**Georg Simon Ohm** was a German mathematician best known for *Ohm's Law* on electrical resistance.

- Georg Simon entered Erlangen Gymnasium at the age of eleven but there he received little in the way of scientific training.
- It is worth stressing again the remarkable achievement of Johann Wolfgang Ohm, an entirely self-taught man, to have been able to give his sons such a fine mathematical and scientific education.
- In 1805 Ohm entered the University of Erlangen but he became rather carried away with student life.
- Ohm went (or more accurately, was sent) to Switzerland where, in September 1806, he took up a post as a mathematics teacher in a school in Gottstadt bei Nydau.
- Karl Christian von Langsdorf left the University of Erlangen in early 1809 to take up a post in the University of Heidelberg and Ohm would have liked to have gone with him to Heidelberg to restart his mathematical studies.
- Langsdorf, however, advised Ohm to continue with his studies of mathematics on his own, advising Ohm to read the works of Euler, Laplace and Lacroix.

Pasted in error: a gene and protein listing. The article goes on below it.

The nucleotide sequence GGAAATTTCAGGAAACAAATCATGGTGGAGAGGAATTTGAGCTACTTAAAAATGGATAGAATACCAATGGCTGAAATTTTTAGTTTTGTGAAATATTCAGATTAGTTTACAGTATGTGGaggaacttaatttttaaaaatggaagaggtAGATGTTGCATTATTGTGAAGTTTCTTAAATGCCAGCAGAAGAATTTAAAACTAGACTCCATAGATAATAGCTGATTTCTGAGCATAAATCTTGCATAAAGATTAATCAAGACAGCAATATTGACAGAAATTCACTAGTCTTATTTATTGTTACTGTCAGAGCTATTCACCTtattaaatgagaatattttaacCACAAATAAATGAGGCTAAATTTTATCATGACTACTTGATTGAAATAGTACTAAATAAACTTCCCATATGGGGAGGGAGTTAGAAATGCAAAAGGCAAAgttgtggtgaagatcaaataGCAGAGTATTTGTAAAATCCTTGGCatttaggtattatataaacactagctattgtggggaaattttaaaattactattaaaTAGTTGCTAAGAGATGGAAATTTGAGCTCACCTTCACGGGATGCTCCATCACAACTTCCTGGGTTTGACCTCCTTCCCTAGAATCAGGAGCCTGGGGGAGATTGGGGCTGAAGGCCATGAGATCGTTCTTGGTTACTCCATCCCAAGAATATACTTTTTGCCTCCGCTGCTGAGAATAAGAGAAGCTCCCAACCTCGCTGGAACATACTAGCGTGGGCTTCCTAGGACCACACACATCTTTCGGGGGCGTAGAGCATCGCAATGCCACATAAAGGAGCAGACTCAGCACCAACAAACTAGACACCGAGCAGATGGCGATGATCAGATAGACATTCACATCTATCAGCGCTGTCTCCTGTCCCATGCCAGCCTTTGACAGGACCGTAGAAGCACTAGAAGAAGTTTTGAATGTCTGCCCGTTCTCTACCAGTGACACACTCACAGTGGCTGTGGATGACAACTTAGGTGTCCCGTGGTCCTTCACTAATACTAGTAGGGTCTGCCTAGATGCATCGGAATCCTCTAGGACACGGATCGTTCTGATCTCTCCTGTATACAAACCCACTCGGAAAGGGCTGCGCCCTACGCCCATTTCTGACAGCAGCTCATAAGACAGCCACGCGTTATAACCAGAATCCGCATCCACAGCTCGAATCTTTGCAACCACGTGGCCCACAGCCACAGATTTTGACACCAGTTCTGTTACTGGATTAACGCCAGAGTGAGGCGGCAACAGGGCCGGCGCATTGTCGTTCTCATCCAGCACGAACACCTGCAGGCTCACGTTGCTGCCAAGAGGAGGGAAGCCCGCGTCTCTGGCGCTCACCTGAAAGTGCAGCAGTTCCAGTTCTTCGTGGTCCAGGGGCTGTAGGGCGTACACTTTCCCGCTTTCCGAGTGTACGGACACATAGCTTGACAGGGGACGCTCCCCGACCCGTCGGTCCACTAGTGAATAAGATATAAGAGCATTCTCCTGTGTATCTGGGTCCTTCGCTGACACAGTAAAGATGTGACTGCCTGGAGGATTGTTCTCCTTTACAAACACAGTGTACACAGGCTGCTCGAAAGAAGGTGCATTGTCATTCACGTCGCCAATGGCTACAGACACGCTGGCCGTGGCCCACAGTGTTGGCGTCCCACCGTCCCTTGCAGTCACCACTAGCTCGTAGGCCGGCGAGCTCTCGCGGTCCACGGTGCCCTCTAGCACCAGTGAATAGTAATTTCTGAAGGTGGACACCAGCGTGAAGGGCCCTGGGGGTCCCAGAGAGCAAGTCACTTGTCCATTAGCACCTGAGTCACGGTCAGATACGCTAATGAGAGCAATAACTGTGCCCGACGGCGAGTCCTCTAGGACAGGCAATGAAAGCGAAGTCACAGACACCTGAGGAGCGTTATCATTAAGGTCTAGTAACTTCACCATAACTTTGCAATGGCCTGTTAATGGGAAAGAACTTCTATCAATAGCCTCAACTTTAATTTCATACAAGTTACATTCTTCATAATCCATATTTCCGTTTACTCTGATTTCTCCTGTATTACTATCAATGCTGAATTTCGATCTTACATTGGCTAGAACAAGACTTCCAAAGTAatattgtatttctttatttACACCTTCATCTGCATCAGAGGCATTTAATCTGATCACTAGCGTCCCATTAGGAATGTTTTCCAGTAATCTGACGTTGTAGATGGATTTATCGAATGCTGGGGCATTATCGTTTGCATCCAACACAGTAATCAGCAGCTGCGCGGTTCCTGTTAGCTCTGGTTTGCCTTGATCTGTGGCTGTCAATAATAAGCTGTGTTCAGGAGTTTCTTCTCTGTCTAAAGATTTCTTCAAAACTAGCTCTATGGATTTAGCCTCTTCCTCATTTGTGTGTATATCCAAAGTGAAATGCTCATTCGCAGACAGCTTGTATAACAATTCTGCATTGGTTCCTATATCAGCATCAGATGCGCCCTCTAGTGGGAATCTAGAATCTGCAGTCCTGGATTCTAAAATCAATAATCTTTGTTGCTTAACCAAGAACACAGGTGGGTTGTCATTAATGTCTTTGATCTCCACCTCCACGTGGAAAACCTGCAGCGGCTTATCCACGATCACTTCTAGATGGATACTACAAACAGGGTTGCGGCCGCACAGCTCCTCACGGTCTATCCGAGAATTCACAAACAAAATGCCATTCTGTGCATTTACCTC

- Rather reluctantly Ohm took his advice but he left his teaching post in Gottstadt bei Nydau in March 1809 to become a private tutor in Neuchâtel.
- After three semesters Ohm gave up his university post.
- This was not the successful career envisaged by Ohm and he decided that he would have to show that he was worth much more than a teacher in a poor school.
- After Ohm had endured the school for three years it was closed down in February 1816.
- On 11 September 1817 Ohm received an offer of the post of teacher of mathematics and physics at the Jesuit Gymnasium of Cologne.
- This was a better school than any that Ohm had taught in previously and it had a well equipped physics laboratory.
- As he had done for so much of his life, Ohm continued his private studies reading the texts of the leading French mathematicians Lagrange, Legendre, Laplace, Biot and Poisson.